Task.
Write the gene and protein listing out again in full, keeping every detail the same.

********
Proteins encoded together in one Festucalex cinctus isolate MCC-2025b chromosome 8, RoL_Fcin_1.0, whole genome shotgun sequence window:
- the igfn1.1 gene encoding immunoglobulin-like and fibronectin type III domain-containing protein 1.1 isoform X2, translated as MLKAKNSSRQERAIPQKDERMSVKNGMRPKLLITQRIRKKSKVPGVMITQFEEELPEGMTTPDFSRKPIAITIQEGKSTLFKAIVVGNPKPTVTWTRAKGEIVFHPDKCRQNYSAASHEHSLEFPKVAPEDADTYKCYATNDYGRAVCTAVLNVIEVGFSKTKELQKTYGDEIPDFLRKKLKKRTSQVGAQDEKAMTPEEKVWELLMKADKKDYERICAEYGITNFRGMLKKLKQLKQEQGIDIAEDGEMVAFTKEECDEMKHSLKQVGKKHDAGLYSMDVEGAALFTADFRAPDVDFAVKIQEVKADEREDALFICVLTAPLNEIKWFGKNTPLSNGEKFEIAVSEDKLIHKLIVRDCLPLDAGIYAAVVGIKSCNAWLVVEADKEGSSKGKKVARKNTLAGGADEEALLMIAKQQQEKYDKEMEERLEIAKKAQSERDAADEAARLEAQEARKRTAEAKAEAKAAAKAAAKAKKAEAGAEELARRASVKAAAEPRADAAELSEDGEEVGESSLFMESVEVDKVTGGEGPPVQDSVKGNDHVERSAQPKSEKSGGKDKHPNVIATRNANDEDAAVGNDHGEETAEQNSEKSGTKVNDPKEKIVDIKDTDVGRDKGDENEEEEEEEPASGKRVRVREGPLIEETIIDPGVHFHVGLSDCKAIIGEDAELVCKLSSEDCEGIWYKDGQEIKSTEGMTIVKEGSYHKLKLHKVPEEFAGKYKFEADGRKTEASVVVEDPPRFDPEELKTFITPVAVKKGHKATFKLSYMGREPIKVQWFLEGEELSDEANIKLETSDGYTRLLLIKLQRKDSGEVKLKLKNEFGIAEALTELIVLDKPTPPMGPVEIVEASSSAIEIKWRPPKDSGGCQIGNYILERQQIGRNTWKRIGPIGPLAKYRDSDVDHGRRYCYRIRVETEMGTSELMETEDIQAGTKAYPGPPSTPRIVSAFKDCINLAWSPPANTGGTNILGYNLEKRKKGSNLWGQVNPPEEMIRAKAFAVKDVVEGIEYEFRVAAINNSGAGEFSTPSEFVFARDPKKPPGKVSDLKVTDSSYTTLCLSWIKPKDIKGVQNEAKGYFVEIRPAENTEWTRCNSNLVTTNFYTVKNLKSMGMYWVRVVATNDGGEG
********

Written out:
Proteins encoded together in one Festucalex cinctus isolate MCC-2025b chromosome 8, RoL_Fcin_1.0, whole genome shotgun sequence window:
- the igfn1.1 gene encoding immunoglobulin-like and fibronectin type III domain-containing protein 1.1 isoform X2, translated as MLKAKNSSRQERAIPQKDERMSVKNGMRPKLLITQRIRKKSKVPGVMITQFEEELPEGMTTPDFSRKPIAITIQEGKSTLFKAIVVGNPKPTVTWTRAKGEIVFHPDKCRQNYSAASHEHSLEFPKVAPEDADTYKCYATNDYGRAVCTAVLNVIEVGFSKTKELQKTYGDEIPDFLRKKLKKRTSQVGAQDEKAMTPEEKVWELLMKADKKDYERICAEYGITNFRGMLKKLKQLKQEQGIDIAEDGEMVAFTKEECDEMKHSLKQVGKKHDAGLYSMDVEGAALFTADFRAPDVDFAVKIQEVKADEREDALFICVLTAPLNEIKWFGKNTPLSNGEKFEIAVSEDKLIHKLIVRDCLPLDAGIYAAVVGIKSCNAWLVVEADKEGSSKGKKVARKNTLAGGADEEALLMIAKQQQEKYDKEMEERLEIAKKAQSERDAADEAARLEAQEARKRTAEAKAEAKAAAKAAAKAKKAEAGAEELARRASVKAAAEPRADAAELSEDGEEVGESSLFMESVEVDKVTGGEGPPVQDSVKGNDHVERSAQPKSEKSGGKDKHPNVIATRNANDEDAAVGNDHGEETAEQNSEKSGTKVNDPKEKIVDIKDTDVGRDKGDENEEEEEEEPASGKRVRVREGPLIEETIIDPGVHFHVGLSDCKAIIGEDAELVCKLSSEDCEGIWYKDGQEIKSTEGMTIVKEGSYHKLKLHKVPEEFAGKYKFEADGRKTEASVVVEDPPRFDPEELKTFITPVAVKKGHKATFKLSYMGREPIKVQWFLEGEELSDEANIKLETSDGYTRLLLIKLQRKDSGEVKLKLKNEFGIAEALTELIVLDKPTPPMGPVEIVEASSSAIEIKWRPPKDSGGCQIGNYILERQQIGRNTWKRIGPIGPLAKYRDSDVDHGRRYCYRIRVETEMGTSELMETEDIQAGTKAYPGPPSTPRIVSAFKDCINLAWSPPANTGGTNILGYNLEKRKKGSNLWGQVNPPEEMIRAKAFAVKDVVEGIEYEFRVAAINNSGAGEFSTPSEFVFARDPKKPPGKVSDLKVTDSSYTTLCLSWIKPKDIKGVQNEAKGYFVEIRPAENTEWTRCNSNLVTTNFYTVKNLKSMGMYWVRVVATNDGGEG